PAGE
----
# Zulip Chat Archive

## Stream: new members

### Topic: Can't define Chebyshev polynomials

#### Abhimanyu Pallavi Sudhir (Jan 12 2019 at 17:34):

Why doesn't this work?

def chebyshev : ℕ → polynomial ℝ | 0 := polynomial.C 1 | 1 := polynomial.X | (n + 2) := 2 * polynomial.X * chebyshev (n + 1) - chebyshev n

Lean tells me the definition relies on `classical.choice`

. Indeed putting `noncomputable`

at the front fixes things, but why is it noncomputable?

#### Kevin Buzzard (Jan 12 2019 at 17:52):

The definition of `polynomial X`

is "functions from nat to X which vanish outside a finite set"; "vanish" means "equals zero", and equality is undecidable in the reals. This might be something to do with it. Try `polynomial int`

and see if it fixes things!

#### Kevin Buzzard (Jan 12 2019 at 17:54):

NB `import analysis.polynomial`

to make it work, but indeed int fixes things, and is probably the "correct" thing to do.

#### Kevin Buzzard (Jan 12 2019 at 18:00):

import analysis.polynomial def chebyshev : ℕ → polynomial ℤ | 0 := polynomial.C 1 | 1 := polynomial.X | (n + 2) := 2 * polynomial.X * chebyshev (n + 1) - chebyshev n #eval chebyshev 17 -- just about works on my desktop /- C (65536) * X ^ 17 + C (-278528) * X ^ 15 + C (487424) * X ^ 13 + C (-452608) * X ^ 11 + C (239360) * X ^ 9 + C (-71808) * X ^ 7 + C (11424) * X ^ 5 + C (-816) * X ^ 3 + C (17) * X -/ #eval chebyshev 19 -- (deterministic) timeout

#### Mario Carneiro (Jan 12 2019 at 18:06):

you can probably get farther with a list based representation of the polynomials

#### Kevin Buzzard (Jan 12 2019 at 18:07):

I guess the reason lists aren't used in general is that the leading term might be 0, which causes problems in general; however it will not cause problems here.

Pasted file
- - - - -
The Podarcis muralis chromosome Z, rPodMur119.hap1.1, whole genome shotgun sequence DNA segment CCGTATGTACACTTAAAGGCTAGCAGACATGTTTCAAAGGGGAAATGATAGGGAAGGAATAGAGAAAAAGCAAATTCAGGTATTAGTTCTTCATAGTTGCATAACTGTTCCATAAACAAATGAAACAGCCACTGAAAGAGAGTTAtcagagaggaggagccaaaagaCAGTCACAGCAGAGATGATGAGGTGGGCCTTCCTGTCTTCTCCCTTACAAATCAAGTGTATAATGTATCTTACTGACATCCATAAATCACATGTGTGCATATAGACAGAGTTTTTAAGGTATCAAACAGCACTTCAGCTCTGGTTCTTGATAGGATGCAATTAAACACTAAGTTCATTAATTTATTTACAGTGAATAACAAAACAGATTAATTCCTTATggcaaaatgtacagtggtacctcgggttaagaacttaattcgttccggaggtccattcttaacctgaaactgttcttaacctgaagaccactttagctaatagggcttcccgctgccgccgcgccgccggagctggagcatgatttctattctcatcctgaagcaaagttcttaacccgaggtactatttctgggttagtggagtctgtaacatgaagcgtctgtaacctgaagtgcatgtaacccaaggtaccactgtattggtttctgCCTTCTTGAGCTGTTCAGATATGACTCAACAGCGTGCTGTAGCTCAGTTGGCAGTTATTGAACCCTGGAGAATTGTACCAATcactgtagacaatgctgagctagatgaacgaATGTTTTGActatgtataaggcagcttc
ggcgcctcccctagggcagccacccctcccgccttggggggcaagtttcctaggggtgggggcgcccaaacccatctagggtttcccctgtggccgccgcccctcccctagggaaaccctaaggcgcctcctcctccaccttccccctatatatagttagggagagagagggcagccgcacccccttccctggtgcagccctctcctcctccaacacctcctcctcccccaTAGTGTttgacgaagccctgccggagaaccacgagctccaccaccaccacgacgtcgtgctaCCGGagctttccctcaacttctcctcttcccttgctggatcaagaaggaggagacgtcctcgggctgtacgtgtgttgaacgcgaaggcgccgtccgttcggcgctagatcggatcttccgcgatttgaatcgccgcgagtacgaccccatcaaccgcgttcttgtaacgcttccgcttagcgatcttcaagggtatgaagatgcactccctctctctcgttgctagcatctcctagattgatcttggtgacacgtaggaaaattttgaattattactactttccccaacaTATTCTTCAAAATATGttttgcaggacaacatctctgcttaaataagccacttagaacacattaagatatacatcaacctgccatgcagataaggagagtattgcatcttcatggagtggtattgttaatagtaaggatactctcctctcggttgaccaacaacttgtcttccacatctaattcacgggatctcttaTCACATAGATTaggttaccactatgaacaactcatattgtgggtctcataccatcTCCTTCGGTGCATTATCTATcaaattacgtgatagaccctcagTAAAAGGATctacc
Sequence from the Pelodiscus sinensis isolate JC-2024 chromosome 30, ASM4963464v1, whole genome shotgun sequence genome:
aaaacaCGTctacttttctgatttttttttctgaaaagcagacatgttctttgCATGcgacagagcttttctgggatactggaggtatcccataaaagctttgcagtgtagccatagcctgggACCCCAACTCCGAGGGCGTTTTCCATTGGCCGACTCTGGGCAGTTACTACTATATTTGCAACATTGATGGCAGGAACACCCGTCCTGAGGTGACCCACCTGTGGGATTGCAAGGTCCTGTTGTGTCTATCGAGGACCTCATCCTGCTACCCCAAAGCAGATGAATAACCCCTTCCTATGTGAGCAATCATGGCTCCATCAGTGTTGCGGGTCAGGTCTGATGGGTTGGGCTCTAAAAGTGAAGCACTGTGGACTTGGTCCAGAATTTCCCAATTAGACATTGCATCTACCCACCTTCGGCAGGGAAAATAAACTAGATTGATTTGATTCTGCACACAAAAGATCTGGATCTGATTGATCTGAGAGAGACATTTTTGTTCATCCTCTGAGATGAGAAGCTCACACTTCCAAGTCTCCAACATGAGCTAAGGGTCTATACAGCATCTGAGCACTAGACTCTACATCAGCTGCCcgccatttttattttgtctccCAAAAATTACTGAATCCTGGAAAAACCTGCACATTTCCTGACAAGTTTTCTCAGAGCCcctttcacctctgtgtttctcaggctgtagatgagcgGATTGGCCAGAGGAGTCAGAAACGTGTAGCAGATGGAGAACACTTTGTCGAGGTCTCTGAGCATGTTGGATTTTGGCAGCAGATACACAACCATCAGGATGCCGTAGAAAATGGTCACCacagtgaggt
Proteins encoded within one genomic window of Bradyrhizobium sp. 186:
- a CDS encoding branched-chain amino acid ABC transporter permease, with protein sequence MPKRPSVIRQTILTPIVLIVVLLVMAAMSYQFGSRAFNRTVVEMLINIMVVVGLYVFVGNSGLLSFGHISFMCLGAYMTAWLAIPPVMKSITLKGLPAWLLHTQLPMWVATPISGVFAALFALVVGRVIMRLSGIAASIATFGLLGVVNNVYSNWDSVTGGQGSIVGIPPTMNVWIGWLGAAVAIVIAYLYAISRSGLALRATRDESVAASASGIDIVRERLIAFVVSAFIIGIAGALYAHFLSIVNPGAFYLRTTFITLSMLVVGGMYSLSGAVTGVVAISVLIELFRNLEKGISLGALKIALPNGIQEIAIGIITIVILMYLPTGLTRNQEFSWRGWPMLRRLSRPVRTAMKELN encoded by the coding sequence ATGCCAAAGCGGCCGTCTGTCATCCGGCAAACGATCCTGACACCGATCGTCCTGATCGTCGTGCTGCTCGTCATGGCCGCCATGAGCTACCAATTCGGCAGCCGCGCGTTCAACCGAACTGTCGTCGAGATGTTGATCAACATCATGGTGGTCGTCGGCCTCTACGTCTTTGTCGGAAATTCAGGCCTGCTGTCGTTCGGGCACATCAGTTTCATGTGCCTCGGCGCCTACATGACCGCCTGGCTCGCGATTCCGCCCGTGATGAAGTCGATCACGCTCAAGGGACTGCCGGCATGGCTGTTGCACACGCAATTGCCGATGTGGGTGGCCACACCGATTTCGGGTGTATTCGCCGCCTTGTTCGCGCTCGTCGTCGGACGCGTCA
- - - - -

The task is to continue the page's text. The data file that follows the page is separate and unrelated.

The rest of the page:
#### Mario Carneiro (Jan 12 2019 at 18:07):

well, it would make it harder to print if the leading term was 0

#### Mario Carneiro (Jan 12 2019 at 18:07):

and get the degree and other things

#### Kevin Buzzard (Jan 12 2019 at 18:07):

In general I guess one could define some more computationally efficient but slightly broken "non-zero polynomials" with addition only defined if you can prove that the degrees are unequal, and multiplication OK over an integral semi-domain :-)

#### Kevin Buzzard (Jan 12 2019 at 18:08):

But even lists are inefficient, right, because they're linked lists in reality?

#### Mario Carneiro (Jan 12 2019 at 18:09):

If you want to forgo the equality checks, you can define a polynomial as a quotient of representations with some zeros at the end

#### Mario Carneiro (Jan 12 2019 at 18:09):

then addition and multiplication are easy and degree needs equality

#### Mario Carneiro (Jan 12 2019 at 18:09):

yes lists are linked lists which aren't so great

#### Mario Carneiro (Jan 12 2019 at 18:10):

you could use buffer for really good VM performance

#### Mario Carneiro (Jan 12 2019 at 18:10):

but they are better than functions which is what is currently used

#### Mario Carneiro (Jan 12 2019 at 18:10):

I think the polynomials become big if else chains

#### Mario Carneiro (Jan 12 2019 at 18:12):

in fact, they probably aren't even reduced, you get these big thunks for calculating the coefficients

#### Mario Carneiro (Jan 12 2019 at 18:12):